Drop in mineral prices forces Rwandans into farming

Friday May 20 2016

A worker at a mining station washes stones to get minerals. With dropping revenues, mine owners fail to pay on time or payments are irregular. PHOTO | CYRIL NDEGEYA

The low global mineral prices which have resulted into local mineral prices dropping by 20 per cent have forced many to abandon the trade for farming.

Though the exact number of miners who have opted for farming is not known, industrial players say the volume of minerals produced in the country is falling as mines owners reduce manpower.

With dropping revenues, mine owners fail to pay on time and if they do, the payments are irregular.

Artisanal miners drive the Rwanda mining sector and production highly depends on the number a mine employs and equipment used.

At least 37,800 people are engaged in mining tin, coltan and wolfram—Rwanda’s major minerals but a good number have abandoned the mines.

Patrick Bayisenge, 37, a miner at New Bugarama mining site in the Northern Province, and father of three is one of the miners now into subsistence farming.


He told Rwanda Today that mining is not as lucrative as it used to be, and only fetches him almost half of what he used to earn three years ago.

“Many colleagues have disserted the trade. They say they have never experienced this before. I am holding on because I need to do what I can to take care of my family,” he said.

Some companies have suspended operations forcing government to revise its mineral revenue targets downwards to what officials call a “more realistic target.”

The government was targeting Rwf298 billion ($400 million) from mineral exports by 2017 but there is a plan to revise the figure.

Over the past three years, international prices for tin fell by 38 per cent, wolfram by 25 per cent and coltan by 22 per cent.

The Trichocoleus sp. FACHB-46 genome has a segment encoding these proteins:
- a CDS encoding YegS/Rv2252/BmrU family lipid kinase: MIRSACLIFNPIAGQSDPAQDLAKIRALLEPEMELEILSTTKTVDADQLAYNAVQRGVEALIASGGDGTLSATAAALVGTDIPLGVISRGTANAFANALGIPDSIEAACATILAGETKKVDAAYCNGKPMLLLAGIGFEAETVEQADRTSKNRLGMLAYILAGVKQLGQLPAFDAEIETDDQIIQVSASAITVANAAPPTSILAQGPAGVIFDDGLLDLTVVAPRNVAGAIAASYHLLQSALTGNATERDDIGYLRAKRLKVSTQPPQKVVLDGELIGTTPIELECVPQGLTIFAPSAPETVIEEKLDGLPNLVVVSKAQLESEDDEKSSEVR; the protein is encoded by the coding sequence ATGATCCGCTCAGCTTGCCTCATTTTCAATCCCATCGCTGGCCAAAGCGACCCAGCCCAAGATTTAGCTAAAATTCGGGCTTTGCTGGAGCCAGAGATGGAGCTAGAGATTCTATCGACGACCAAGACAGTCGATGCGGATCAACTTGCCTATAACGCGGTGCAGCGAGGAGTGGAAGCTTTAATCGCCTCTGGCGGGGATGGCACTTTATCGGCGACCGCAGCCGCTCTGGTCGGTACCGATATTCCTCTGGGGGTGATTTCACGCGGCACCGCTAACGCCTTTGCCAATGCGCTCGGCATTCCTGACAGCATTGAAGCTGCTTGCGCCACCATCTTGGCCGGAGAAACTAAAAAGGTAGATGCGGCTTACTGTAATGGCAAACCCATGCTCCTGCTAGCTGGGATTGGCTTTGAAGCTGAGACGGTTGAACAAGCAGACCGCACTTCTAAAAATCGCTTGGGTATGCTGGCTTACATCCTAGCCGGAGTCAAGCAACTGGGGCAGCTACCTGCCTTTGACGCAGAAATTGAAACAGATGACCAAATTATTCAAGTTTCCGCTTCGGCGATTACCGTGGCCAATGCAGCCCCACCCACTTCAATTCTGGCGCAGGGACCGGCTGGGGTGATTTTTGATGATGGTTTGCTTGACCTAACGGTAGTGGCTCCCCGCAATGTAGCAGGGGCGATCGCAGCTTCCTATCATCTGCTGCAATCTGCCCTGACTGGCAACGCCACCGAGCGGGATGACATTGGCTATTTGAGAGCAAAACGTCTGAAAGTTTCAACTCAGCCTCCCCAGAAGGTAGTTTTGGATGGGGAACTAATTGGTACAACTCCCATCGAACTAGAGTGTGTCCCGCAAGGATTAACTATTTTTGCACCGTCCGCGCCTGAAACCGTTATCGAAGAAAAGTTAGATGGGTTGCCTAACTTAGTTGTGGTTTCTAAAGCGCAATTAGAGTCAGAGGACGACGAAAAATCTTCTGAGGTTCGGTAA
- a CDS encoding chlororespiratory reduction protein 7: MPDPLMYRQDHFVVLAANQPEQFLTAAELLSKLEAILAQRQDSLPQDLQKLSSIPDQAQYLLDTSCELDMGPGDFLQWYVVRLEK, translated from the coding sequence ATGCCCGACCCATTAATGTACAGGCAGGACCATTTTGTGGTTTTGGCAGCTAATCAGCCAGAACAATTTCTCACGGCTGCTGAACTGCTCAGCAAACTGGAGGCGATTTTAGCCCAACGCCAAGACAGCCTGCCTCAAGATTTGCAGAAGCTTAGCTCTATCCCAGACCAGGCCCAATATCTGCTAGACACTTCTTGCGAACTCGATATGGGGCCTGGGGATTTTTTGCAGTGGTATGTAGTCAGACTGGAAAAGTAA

The revenues from mineral exports have spiralled downwards from Rwf168 billion in 2013, Rwf153 billion in 2014 to Rwf111 billion in 2015.

The state minister for mining Evode Imena says the low prices in the mineral sector have not only affected Rwanda but it is a global issue.

“The sector is still under turmoil, and this does not apply to Rwanda only but the entire world. The economy and artisanal miners is affected, but this is just a phase and we are sure that the curve will start to climb again,” Mr Imena said.

Alternative minerals

Government is however looking into exploring other alternative minerals, such as gold and gemstones as well as ensuring that minerals are smelted and processed before exportation in order to add value.

“One sure way we can help the artisanal miners is by finding ways to add value to the minerals and exploiting more mineral types,” Imena said.

“We will build a sector that is more resilient to external shocks, by not just relying on extracts but by adding value,” he said.

Rudimental tools

The woes of Rwandan miners have been worsened by financial constraints as banks are reluctant to lend to a high risk sector. As a result, the miners cannot buy modern equipment to increase productivity of the mines.

With the rudimental tools used in mining, industrial players say less than 50 per cent of the Rwandan mineral potential is tapped. Latest figures from National Bank of Rwanda cites mining as the least financed sector in Rwanda.

The biggest loan rejected across all sectors in last financial year was of Rwf4.5 billion, applied for by a mining company, according to the central bank.

The chairman Rwanda Mining Association, Jean Malic Kalima, said that bankers had started to open up to lending, but froze this relationship after the volatility in international prices for minerals.

“Bankers say that the mining projects presented are not bankable. But we are optimistic that the situation will change as it was before the crisis in prices. We are collectively working with the government to develop a new code that helps mining investors to prepare bankable projects,” he said.